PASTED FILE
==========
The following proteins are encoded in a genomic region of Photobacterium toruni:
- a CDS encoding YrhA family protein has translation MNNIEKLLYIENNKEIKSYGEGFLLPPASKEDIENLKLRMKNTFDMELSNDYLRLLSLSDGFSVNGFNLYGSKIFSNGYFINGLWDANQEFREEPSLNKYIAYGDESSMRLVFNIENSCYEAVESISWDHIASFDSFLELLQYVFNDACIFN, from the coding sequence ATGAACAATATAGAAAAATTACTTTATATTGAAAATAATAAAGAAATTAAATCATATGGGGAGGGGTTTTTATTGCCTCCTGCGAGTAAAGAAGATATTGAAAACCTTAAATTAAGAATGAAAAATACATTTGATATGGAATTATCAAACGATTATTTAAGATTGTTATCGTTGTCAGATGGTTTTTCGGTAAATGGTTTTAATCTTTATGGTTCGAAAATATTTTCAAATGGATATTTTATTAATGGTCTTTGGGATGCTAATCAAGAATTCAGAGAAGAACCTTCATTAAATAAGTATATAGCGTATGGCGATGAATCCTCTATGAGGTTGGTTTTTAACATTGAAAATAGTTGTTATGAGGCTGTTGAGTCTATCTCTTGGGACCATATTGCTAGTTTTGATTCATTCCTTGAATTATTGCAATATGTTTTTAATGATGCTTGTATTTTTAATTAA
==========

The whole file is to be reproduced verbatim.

The following proteins are encoded in a genomic region of Photobacterium toruni:
- a CDS encoding YrhA family protein has translation MNNIEKLLYIENNKEIKSYGEGFLLPPASKEDIENLKLRMKNTFDMELSNDYLRLLSLSDGFSVNGFNLYGSKIFSNGYFINGLWDANQEFREEPSLNKYIAYGDESSMRLVFNIENSCYEAVESISWDHIASFDSFLELLQYVFNDACIFN, from the coding sequence ATGAACAATATAGAAAAATTACTTTATATTGAAAATAATAAAGAAATTAAATCATATGGGGAGGGGTTTTTATTGCCTCCTGCGAGTAAAGAAGATATTGAAAACCTTAAATTAAGAATGAAAAATACATTTGATATGGAATTATCAAACGATTATTTAAGATTGTTATCGTTGTCAGATGGTTTTTCGGTAAATGGTTTTAATCTTTATGGTTCGAAAATATTTTCAAATGGATATTTTATTAATGGTCTTTGGGATGCTAATCAAGAATTCAGAGAAGAACCTTCATTAAATAAGTATATAGCGTATGGCGATGAATCCTCTATGAGGTTGGTTTTTAACATTGAAAATAGTTGTTATGAGGCTGTTGAGTCTATCTCTTGGGACCATATTGCTAGTTTTGATTCATTCCTTGAATTATTGCAATATGTTTTTAATGATGCTTGTATTTTTAATTAA